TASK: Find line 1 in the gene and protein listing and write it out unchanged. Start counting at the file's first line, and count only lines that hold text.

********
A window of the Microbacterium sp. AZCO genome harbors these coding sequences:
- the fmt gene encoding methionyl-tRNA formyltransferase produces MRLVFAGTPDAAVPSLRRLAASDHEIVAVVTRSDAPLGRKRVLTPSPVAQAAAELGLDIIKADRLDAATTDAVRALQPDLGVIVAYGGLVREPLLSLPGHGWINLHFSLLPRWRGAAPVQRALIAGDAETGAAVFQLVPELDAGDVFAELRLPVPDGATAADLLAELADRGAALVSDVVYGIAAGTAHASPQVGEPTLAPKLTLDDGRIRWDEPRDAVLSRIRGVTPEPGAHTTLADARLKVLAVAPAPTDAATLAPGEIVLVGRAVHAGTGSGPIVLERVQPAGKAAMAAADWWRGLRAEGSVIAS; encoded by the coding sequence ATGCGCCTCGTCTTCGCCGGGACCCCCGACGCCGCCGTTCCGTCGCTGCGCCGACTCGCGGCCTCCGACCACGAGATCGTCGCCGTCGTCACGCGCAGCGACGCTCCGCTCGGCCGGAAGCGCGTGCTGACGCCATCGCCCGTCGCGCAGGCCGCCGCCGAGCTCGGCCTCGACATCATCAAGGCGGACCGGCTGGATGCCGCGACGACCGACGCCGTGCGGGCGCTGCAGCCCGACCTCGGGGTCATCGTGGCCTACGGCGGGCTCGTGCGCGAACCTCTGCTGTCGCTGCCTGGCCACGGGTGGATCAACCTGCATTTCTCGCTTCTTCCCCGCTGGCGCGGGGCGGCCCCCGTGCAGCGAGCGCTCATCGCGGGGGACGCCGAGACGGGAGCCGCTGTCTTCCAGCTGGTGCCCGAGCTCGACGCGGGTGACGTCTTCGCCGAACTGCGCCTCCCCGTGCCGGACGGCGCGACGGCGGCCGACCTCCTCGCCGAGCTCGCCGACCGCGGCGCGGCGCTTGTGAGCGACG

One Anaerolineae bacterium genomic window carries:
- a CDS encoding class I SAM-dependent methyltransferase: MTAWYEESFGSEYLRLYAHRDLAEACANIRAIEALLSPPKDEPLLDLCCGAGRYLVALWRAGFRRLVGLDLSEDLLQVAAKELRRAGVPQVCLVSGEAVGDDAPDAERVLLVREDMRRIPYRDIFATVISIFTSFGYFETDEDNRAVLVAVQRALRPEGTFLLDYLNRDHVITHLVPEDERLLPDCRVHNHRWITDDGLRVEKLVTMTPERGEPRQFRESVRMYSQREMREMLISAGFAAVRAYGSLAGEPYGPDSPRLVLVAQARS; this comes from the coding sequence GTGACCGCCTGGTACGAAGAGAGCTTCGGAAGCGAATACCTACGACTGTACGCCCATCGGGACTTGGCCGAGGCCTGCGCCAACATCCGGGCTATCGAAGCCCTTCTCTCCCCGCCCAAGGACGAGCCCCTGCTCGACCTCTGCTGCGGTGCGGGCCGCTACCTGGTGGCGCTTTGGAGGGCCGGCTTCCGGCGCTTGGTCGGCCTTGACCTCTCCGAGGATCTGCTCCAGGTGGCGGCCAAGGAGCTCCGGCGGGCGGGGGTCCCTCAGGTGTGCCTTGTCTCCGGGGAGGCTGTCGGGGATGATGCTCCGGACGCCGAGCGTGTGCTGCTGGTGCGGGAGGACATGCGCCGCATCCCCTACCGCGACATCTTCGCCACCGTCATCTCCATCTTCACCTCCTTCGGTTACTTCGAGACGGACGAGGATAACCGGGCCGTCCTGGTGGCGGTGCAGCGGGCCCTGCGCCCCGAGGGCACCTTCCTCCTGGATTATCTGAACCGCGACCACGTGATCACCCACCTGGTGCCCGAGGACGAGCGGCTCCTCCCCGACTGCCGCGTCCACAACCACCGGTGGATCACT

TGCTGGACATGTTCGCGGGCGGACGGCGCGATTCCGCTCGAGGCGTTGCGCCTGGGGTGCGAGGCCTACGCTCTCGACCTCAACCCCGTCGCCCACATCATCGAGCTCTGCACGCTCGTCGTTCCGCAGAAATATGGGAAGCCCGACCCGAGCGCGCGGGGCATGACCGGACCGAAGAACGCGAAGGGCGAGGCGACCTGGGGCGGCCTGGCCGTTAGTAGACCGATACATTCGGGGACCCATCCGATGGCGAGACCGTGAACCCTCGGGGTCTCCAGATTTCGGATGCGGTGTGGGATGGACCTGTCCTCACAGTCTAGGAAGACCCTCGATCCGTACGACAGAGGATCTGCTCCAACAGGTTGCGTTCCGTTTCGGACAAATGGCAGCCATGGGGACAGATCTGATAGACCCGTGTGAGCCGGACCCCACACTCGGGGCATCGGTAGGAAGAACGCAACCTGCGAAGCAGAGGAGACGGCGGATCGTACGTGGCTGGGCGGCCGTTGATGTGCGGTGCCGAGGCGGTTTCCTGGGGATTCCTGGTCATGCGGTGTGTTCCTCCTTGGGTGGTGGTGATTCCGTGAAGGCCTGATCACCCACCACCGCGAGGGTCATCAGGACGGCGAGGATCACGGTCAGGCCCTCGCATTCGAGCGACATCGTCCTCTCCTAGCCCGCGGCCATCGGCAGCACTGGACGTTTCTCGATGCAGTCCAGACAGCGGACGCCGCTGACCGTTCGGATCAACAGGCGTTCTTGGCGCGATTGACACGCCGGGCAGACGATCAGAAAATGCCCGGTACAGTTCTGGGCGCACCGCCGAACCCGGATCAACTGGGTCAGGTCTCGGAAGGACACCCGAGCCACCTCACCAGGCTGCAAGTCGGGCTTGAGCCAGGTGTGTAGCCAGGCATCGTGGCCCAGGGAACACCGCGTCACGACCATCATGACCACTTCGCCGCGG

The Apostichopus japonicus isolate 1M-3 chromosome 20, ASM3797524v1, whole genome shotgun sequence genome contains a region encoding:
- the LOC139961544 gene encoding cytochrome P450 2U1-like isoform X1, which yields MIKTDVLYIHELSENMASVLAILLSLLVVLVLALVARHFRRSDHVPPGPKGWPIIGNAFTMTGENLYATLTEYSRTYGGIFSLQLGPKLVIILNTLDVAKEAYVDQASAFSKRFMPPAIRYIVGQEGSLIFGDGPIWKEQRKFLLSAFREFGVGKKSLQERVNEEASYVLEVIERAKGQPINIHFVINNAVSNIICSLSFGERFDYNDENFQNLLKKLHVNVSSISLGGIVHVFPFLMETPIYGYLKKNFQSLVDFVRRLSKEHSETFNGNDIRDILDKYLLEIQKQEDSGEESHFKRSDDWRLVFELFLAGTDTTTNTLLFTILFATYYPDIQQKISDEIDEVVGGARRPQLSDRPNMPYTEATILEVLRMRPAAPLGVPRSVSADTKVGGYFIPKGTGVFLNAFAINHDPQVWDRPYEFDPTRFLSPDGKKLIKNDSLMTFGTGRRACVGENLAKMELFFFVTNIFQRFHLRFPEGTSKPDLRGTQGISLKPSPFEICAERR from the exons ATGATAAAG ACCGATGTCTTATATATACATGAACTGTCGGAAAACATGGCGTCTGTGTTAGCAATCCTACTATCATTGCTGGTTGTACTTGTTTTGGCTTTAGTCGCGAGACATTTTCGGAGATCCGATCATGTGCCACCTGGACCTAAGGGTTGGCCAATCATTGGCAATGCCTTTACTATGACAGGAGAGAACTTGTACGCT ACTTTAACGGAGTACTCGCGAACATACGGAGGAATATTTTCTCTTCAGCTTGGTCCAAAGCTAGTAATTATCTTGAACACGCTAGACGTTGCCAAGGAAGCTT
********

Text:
A window of the Microbacterium sp. AZCO genome harbors these coding sequences: